By: Andrea Hurtado, Gala Solís, Maritza Roberts, Emilia Valdenebro

Volunteer work consists of doing a service to the community, it is largely part of the development of a professional person and a good human being committed to the environment that surrounds him or her and to his or her ideals. Volunteering is a constant source of talent that the Intercultural Center for Desert and Ocean Studies (CEDO) has been working on since its inception.

Girls for the Change | Photo: CEDO

This is why the Girls for the Change program was created by the General Director of this institution, Dr. Nélida Barajas Acosta, during the week of June 14, 2021, when the CEDO team and the volunteers came together at the Campus at the beginning of summer. At the beginning the group was composed of only four young people: Emilia Valdenebro, Gala Solís, Andrea Hurtado, and Maritza Roberts, who were under the supervision of Paloma Valdivia.

Girls for the Change | Photo: CEDO

Our work together began thanks to the tasks assigned to us and the projects that Gala and Emilia were carrying out as members of the scout movement and in collaboration with CEDO on one of the priority ecosystems in the area.

The combination of our jobs resulted in the project for the conservation and sustainable use of Estero Morúa, the library restoration project, which would have a longer duration, and a training to provide natural history talks to visitors.

Our main project consisted of several parts brought together by CEDO: the projects for Greater Good implemented by Gala (Bye plastics in the estuary) and Emilia (Speak out for nature), the website created by Maritza, and Andrea’s Storytelling project.

After this, other pieces of the puzzle were added. One of these was Martha Salazar’s communication strategy done as part of her thesis. Martha was invited to join the team by the Director of CEDO. Other pieces included the support and contributions of Angeles Sánchez, the support of Edgar Armenta and Monica, two other CEDO volunteers, and the collaboration of two women oyster farmers from the estuary.

The goal of the project was to “educate the general public of Puerto Peñasco about the importance of Estero Morúa, providing information on ecotourism activities, oyster farms and oyster farming as a low-impact activity, natural history including an archive with all the species that inhabit the region, as well as information on the native peoples and conservation tactics.”

For Maritza Roberts, “It’s to make people aware, whether they are residents or not, how this important environment contributes to the food chain and marine reproduction.

Girls for the Change | Photo: CEDO

It’s important to disseminate the information on social media and local radio programs, carry out cleanup campaigns and encourage community support so that new generations appreciate our region’s importance and the environmental risk that exists if we do not take care of it, and we all contribute to achieve a great positive change both for the environment and for society”, said Emilia Valdenebro.

Girls for the Change | Photo: CEDO

Everything we did provided us with an awesome experience. Each one of us arrived one after another. Emilia came during 2017 to help with environmental contests, summer camps, or supporting with school visits and beach cleanups.

“The time that I have spent at CEDO as part of my volunteer work has been very interesting, fun and informative. I learned that one must be more responsible and dedicated”.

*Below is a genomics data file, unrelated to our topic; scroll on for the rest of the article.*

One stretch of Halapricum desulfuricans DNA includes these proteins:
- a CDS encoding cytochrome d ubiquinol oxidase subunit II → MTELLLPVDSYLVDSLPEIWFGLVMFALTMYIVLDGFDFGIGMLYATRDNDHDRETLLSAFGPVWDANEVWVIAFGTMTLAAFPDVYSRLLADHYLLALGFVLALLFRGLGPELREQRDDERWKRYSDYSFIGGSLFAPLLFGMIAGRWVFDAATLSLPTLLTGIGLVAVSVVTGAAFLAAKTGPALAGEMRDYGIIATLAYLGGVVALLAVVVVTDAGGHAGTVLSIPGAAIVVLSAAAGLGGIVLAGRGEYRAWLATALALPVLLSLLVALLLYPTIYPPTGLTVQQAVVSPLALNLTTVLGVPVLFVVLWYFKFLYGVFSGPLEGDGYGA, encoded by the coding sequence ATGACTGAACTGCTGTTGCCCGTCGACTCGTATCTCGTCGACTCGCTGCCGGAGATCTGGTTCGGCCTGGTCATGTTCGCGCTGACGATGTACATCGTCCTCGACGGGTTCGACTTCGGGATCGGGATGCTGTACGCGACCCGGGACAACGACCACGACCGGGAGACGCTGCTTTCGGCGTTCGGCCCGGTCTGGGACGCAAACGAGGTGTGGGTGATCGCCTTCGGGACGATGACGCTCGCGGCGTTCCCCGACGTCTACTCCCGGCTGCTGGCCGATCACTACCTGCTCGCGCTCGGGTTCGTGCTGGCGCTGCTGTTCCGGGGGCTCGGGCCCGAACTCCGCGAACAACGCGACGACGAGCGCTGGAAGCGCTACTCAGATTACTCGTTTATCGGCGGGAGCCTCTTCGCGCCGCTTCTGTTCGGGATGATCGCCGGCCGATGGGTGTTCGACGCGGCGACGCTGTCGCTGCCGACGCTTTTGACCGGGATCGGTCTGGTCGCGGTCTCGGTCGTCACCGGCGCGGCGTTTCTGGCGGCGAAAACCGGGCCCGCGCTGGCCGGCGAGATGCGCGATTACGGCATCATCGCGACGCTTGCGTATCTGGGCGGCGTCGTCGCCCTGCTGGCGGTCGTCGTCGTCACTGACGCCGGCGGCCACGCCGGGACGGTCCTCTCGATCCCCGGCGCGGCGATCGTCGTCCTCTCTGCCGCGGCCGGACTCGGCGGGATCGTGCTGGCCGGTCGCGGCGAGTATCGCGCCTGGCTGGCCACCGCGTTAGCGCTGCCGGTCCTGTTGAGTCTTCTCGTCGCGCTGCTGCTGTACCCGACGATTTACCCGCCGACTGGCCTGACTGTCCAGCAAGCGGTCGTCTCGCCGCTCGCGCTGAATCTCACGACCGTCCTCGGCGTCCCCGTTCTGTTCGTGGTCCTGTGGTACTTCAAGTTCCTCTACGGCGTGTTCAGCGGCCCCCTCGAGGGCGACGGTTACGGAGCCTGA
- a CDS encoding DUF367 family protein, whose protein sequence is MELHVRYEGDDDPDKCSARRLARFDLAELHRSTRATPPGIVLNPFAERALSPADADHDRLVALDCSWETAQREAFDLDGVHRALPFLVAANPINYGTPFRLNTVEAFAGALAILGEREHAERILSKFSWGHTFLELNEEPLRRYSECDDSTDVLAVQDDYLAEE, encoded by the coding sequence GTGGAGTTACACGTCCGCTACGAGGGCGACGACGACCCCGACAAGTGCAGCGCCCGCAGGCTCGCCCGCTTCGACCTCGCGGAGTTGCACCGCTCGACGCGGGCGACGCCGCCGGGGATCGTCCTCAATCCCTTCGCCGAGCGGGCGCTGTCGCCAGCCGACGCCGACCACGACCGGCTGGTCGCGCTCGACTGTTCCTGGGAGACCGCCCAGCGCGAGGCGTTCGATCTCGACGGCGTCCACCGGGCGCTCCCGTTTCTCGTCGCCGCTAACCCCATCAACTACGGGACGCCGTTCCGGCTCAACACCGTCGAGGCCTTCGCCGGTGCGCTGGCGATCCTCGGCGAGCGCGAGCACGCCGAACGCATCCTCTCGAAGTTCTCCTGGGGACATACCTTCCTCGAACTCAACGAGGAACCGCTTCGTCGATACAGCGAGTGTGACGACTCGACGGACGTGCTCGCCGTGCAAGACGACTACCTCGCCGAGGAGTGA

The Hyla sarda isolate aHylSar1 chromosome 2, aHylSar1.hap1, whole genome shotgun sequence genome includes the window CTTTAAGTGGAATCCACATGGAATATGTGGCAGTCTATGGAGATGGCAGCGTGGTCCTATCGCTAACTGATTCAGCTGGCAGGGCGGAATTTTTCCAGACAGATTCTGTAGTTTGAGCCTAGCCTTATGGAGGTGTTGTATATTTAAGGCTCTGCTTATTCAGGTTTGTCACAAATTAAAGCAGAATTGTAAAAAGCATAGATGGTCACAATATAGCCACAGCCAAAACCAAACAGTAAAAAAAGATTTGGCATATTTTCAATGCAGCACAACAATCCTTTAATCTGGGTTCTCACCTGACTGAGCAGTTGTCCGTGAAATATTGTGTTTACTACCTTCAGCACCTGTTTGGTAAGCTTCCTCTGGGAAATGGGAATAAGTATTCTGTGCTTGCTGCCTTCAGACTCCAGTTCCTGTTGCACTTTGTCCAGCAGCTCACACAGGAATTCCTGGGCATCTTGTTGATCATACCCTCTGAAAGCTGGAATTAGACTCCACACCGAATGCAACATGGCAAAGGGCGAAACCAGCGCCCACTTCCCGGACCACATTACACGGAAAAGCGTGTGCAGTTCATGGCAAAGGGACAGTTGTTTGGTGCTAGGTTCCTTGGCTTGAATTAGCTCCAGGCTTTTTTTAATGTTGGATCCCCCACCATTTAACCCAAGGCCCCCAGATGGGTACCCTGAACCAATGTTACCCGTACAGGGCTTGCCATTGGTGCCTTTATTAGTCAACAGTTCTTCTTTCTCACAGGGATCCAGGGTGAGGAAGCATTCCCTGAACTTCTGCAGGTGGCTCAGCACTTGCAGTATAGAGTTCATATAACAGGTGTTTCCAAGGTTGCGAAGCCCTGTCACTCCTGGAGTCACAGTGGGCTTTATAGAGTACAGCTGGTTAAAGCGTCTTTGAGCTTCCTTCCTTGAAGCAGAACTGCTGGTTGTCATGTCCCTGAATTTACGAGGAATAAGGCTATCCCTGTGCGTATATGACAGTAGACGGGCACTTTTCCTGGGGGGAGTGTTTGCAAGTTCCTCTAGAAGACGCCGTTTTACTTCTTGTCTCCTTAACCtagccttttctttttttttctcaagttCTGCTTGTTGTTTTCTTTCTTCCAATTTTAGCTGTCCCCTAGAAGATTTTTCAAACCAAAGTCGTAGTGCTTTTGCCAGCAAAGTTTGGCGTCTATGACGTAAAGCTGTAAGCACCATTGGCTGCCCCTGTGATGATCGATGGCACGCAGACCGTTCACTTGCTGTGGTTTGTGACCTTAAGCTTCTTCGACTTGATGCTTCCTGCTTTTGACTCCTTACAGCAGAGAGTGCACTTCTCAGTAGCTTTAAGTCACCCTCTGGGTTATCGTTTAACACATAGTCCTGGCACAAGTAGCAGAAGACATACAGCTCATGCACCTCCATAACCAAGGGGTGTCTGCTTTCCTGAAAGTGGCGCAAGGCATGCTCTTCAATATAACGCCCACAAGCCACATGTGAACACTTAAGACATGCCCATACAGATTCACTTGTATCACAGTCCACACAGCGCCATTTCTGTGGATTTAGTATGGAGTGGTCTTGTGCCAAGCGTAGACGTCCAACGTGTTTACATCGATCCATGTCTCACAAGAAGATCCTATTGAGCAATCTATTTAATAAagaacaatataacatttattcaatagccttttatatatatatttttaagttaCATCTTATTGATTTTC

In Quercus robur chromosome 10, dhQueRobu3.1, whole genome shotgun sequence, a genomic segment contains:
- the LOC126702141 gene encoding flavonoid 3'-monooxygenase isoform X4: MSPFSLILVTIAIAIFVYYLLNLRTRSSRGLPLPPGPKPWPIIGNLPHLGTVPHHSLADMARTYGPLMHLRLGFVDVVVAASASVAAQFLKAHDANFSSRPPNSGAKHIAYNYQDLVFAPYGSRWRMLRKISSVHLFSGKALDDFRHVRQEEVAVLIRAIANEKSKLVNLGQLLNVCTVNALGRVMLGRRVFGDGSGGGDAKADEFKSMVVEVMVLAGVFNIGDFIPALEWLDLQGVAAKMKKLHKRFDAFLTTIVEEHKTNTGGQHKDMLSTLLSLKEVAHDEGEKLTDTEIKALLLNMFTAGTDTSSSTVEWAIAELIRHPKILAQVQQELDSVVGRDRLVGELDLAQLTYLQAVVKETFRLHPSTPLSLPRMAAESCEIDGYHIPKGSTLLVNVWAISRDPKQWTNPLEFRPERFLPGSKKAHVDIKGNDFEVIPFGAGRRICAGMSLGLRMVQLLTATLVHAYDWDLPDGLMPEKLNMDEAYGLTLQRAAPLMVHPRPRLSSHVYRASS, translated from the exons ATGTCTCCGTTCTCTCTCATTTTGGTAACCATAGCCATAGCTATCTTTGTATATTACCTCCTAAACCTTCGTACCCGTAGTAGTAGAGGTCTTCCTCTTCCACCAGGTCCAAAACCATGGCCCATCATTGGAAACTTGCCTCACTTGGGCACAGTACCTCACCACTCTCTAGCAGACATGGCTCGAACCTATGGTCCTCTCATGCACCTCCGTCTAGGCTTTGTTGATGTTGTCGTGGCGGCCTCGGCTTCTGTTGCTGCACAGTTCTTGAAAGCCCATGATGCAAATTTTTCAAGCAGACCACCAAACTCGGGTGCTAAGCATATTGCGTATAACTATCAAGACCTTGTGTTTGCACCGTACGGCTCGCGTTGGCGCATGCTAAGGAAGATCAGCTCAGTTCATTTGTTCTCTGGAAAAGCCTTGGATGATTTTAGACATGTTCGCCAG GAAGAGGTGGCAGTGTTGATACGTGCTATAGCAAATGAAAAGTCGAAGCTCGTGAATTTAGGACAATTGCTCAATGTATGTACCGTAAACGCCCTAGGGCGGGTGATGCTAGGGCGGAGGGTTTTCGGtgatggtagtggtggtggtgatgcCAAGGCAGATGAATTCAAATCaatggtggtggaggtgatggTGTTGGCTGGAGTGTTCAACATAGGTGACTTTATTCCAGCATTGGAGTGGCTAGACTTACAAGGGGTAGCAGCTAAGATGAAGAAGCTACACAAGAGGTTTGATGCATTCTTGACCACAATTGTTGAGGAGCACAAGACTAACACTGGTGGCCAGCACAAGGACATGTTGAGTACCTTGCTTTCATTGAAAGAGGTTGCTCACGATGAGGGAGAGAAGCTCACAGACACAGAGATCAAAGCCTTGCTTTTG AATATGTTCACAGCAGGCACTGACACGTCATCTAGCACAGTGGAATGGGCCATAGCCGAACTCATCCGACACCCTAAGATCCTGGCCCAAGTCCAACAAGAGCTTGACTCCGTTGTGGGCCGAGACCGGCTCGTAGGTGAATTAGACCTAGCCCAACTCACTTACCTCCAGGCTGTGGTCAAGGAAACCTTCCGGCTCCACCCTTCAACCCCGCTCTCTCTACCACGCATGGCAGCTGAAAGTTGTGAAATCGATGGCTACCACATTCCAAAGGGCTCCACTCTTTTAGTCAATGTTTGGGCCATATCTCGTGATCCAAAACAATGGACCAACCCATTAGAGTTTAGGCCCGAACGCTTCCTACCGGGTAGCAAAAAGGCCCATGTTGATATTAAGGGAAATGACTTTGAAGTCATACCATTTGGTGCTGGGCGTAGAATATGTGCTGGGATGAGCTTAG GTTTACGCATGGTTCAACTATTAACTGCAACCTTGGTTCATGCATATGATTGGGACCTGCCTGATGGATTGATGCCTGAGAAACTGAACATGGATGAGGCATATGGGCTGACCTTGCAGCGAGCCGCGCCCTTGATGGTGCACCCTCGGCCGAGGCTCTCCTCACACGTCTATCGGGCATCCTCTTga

Gala started when she moved to Puerto Peñasco in 2019 by helping with whatever was needed, including beach cleanups and in the education area with kayak tours.

“I realized the great diversity of flora and fauna that we can find in estuaries, deserts and beaches. I had a lot of fun collaborating with the CEDO staff and other volunteers who also came for the holidays. During our stay at CEDO all the volunteers shared a lot, we cooked, we ate, we watched movies together”.

Unlike them, Maritza and I, Andrea, arrived almost at the same time at the beginning of this summer, and we’ve both been surprised by our broken expectations and how awesome it has been to work in the field, go out to monitor and give talks to visitors. “When I arrived, I had expectations that all my volunteering would be digital work but when I began to be part of the CEDO team, the activities for new expeditions or adventures never stopped. It doesn’t matter whether they were storytelling adventures or actual trips, it’s always been something I looked forward to during my summer. My experience consisted in developing a digital educational campaign, a project for the sustainable use of Estero Morúa, said Maritza Roberts. “For my part, the idea of ​​staying locked in the library classifying books was erased from my memory”, commented Andrea Hurtado.

Girls for the Change | Photo: CEDO

However, as much as we enjoyed it, we also suffered with spending hours in the sun, starting monitoring at 5 am, or having to say goodbye to volunteering: “I hadn’t thought of taking it up again, because I was leaving to focus on my basketball training.

But I’m grateful I made the decision to return to my volunteer activities and to the people who are helping us. We didn’t even care about the poor treatment of some visitors although it did discourage us a bit”, said Emilia Valdenebro.

In the end, the most important thing and what we take from the experience is everything we learned at each stage of volunteering. The experience helped us to improve in a very personal way, to develop our verbal skills little by little, and to appreciate all the support that each one of the members of the CEDO team gave us so that we wouldn’t give up.

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